Toronto-listed energy company CIC Energy on Wednesday reiterated that it could not proceed with the Botswana-based Mmamabula project without regulatory approvals from the South African government.
CIC Energy president Greg Kinross said at the Mining Indaba in Cape Town that the regulatory uncertainties were the biggest challenge confronting the advancement of the project.
The company deferred certain financial, legal and engineering activities related to the Mmamabula energy project in December.
The decision was driven by the South African government's development timeline for its energy sector integrated resource plan.
Kinross noted that the Mmamabula project could not be covered by the first integrated resource plan, which would only cover requirements for new generation capacity for the three-year period stretching from April 2010 to March 2013.
Thus, the company was awaiting the completion and approval of the second integrated resource plan (IRP2).
Kinross noted that the IRP2, which would outline requirements for new generation capacity for 2013 and beyond, was expected to be completed in June this year. Based on the company's understanding of the regulations, an approval of the Mmamabula energy project by the Department of Energy would only be possible following the completion and Gazetting of the IRP2.
He added that it was the most advanced IPP agreement in the region, although it was also delayed by regulatory uncertainties. CIC Energy is developing the so-called Mmamabula energy complex, at the Mmamabula coal field.
This planned complex consists of the Mmamabula energy project, the export coal project and a potential coal-to-hydrocarbons project.
The Mmamabula project was to supply electricity to South Africa.
Last week, CIC said that a railway line to transport coal from Botswana to a port in Namibia could be built within five years from now, in time
Once granted government approval, a feasibility study for the 1 500-km Trans-Kalahari line would be launched within the next six months, Eddie Scholtz, CIC's chief operating officer for mining, told Reuters on the sidelines of a coal exports conference in Cape Town.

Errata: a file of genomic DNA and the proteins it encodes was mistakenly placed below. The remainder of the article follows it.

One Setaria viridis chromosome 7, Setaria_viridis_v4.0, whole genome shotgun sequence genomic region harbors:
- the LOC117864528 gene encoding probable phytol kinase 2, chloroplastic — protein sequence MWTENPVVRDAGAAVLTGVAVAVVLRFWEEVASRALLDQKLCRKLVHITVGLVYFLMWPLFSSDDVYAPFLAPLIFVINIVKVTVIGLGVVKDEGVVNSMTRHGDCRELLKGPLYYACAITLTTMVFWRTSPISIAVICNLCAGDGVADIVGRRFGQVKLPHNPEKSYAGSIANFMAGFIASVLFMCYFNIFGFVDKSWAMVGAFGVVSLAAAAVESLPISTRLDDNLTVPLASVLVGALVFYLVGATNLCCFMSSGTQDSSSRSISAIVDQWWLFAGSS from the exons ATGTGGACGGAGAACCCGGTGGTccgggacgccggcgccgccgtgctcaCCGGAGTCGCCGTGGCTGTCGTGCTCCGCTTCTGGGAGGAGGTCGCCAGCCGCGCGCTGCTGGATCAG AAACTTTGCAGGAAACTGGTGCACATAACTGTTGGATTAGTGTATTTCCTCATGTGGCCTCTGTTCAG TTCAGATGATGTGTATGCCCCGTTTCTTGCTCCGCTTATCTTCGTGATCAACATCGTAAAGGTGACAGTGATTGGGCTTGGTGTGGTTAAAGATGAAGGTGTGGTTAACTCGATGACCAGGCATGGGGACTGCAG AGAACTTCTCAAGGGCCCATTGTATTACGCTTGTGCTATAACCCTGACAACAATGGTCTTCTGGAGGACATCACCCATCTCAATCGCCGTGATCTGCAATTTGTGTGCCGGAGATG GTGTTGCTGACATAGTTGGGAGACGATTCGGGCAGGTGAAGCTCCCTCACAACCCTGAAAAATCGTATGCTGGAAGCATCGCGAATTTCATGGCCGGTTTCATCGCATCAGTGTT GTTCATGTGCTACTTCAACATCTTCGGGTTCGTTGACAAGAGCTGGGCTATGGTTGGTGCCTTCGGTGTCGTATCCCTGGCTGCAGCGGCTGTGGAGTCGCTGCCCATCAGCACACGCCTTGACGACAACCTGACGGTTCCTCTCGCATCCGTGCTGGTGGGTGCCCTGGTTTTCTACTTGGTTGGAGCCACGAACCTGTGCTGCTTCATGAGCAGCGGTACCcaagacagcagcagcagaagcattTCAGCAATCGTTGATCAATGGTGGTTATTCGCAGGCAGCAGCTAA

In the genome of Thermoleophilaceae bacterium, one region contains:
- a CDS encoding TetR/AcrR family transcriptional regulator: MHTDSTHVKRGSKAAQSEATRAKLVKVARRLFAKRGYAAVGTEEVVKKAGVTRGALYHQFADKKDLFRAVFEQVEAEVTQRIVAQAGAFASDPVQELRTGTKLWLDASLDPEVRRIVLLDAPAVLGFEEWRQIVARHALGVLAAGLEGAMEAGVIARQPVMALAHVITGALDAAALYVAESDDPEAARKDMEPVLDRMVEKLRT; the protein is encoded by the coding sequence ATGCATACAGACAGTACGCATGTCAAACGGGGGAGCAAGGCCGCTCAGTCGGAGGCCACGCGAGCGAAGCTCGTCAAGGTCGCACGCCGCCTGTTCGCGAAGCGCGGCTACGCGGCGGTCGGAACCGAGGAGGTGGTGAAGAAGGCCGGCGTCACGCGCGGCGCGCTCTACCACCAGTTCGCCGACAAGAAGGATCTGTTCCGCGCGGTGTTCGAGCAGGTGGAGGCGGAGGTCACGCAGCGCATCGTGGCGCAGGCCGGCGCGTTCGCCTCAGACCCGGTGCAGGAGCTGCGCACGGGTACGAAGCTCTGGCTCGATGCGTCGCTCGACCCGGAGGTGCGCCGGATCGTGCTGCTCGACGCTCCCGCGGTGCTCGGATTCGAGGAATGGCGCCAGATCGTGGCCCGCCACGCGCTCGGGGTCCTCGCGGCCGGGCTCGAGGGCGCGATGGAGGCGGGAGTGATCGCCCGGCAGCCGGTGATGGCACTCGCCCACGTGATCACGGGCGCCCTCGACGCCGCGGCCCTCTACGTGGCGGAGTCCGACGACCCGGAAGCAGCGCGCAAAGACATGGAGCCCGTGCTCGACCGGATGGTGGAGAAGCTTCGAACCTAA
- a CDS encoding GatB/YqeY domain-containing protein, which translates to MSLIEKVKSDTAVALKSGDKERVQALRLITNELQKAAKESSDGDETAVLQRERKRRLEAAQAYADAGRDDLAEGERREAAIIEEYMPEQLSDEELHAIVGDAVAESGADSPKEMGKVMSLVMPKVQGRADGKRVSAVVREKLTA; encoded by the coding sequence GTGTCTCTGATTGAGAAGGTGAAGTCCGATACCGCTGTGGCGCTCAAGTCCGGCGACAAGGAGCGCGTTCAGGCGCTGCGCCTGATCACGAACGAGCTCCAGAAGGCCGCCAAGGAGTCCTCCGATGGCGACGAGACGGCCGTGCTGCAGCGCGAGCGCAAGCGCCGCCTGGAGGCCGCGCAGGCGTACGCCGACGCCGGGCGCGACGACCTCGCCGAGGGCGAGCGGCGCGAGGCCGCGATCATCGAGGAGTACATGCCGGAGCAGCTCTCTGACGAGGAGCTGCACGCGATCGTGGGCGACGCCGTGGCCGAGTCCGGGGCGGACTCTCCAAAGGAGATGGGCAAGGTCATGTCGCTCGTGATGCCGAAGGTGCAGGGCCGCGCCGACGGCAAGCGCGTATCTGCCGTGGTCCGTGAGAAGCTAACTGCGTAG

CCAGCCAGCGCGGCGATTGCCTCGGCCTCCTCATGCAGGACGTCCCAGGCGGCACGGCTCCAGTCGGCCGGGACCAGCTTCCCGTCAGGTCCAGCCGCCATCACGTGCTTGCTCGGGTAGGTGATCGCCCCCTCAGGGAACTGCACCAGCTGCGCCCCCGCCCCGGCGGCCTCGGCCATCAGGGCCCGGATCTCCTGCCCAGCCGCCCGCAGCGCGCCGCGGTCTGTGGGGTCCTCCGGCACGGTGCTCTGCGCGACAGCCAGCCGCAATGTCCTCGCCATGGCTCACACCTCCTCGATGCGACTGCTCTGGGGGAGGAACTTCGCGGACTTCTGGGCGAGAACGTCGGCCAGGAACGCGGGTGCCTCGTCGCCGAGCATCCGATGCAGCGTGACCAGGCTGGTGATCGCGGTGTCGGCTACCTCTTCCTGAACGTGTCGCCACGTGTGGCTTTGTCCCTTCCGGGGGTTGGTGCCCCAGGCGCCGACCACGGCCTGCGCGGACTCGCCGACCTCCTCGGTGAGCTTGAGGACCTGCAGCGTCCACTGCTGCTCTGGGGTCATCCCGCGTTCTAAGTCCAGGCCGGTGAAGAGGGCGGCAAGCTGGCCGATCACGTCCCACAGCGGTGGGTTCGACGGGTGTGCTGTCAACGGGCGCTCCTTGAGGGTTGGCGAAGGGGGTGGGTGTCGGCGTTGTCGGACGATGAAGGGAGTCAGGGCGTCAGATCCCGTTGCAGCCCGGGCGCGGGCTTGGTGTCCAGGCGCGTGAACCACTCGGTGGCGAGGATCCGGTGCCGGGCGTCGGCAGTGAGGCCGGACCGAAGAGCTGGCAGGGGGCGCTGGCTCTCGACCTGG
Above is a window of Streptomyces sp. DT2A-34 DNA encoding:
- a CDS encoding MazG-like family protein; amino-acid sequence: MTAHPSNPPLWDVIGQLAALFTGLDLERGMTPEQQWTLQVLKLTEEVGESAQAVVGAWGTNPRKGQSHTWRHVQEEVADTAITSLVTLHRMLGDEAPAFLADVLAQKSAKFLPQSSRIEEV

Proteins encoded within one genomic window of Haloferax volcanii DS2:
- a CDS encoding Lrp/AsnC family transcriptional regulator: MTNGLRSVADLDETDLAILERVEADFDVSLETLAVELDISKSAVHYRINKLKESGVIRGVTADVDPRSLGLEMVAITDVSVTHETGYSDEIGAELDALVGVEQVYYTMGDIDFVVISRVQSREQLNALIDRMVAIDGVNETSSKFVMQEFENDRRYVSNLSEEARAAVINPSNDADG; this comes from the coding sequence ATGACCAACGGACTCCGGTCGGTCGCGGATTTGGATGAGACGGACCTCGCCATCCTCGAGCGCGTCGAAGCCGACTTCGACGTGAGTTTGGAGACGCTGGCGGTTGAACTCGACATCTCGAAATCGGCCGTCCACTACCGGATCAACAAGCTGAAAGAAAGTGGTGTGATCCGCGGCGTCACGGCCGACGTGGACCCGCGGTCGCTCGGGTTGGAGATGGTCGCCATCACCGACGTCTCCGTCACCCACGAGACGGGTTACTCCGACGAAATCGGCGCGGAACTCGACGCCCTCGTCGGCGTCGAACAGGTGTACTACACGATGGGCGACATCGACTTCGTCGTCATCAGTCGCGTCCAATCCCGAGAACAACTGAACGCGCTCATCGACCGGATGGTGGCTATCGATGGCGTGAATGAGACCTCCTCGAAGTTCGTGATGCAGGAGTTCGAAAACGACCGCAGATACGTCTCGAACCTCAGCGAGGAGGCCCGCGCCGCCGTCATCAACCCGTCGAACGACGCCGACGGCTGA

The line is expected to be completed about a year after the Mmamabula energy project comes on stream, Scholtz said. CIC, which plans to export between around 16-million tons of coal per year through the port at Walvis Bay, joined a consortium with other producers and development agencies to make the project more feasible and gain economies of scale.
"Increasing the tonnage to 50-54 million tons per year makes the project much more viable and robust," Scholtz told Reuters. The consortium includes diversified miner Exxaro, AIIM, Maropule, the Industrial Development Corporation (IDC) and the Development Bank of Namibia.
Logistical constraints on the railway lines have been a major headache for South African coal producers eager to ship more of their product to Asia to satisfy growing demand.
While CIC is not excluding exports out of the Richards Bay Coal Terminal in South Africa and the Dobela port in Mozambique, the Transkalahari line seems to be the best option for now.
Scholtz said the company had received significant interest for its coal from Europe.
"There's enormous appetite from Europe not only because of the high grade, but also because of the fact that we are looking at the west coast which does offer them shipping advantages," he said.-(Miningweekly)